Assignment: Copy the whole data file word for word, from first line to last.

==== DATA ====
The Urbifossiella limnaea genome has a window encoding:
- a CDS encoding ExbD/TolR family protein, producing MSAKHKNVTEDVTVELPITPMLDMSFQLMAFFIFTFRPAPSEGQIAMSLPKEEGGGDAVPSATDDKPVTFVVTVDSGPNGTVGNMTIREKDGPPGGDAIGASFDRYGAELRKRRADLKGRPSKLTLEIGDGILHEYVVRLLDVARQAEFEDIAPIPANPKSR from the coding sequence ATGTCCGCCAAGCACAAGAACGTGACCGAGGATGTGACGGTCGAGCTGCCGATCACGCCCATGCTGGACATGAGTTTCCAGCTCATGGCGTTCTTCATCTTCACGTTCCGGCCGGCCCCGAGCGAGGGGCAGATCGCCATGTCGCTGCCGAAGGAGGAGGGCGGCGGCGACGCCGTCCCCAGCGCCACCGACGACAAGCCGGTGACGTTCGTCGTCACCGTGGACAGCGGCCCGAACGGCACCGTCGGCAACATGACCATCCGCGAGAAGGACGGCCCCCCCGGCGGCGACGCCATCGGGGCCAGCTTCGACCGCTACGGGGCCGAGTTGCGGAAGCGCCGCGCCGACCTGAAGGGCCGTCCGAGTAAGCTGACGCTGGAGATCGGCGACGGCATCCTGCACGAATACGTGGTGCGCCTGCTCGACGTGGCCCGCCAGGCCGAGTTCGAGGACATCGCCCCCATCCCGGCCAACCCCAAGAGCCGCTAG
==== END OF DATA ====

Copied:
The Urbifossiella limnaea genome has a window encoding:
- a CDS encoding ExbD/TolR family protein, producing MSAKHKNVTEDVTVELPITPMLDMSFQLMAFFIFTFRPAPSEGQIAMSLPKEEGGGDAVPSATDDKPVTFVVTVDSGPNGTVGNMTIREKDGPPGGDAIGASFDRYGAELRKRRADLKGRPSKLTLEIGDGILHEYVVRLLDVARQAEFEDIAPIPANPKSR from the coding sequence ATGTCCGCCAAGCACAAGAACGTGACCGAGGATGTGACGGTCGAGCTGCCGATCACGCCCATGCTGGACATGAGTTTCCAGCTCATGGCGTTCTTCATCTTCACGTTCCGGCCGGCCCCGAGCGAGGGGCAGATCGCCATGTCGCTGCCGAAGGAGGAGGGCGGCGGCGACGCCGTCCCCAGCGCCACCGACGACAAGCCGGTGACGTTCGTCGTCACCGTGGACAGCGGCCCGAACGGCACCGTCGGCAACATGACCATCCGCGAGAAGGACGGCCCCCCCGGCGGCGACGCCATCGGGGCCAGCTTCGACCGCTACGGGGCCGAGTTGCGGAAGCGCCGCGCCGACCTGAAGGGCCGTCCGAGTAAGCTGACGCTGGAGATCGGCGACGGCATCCTGCACGAATACGTGGTGCGCCTGCTCGACGTGGCCCGCCAGGCCGAGTTCGAGGACATCGCCCCCATCCCGGCCAACCCCAAGAGCCGCTAG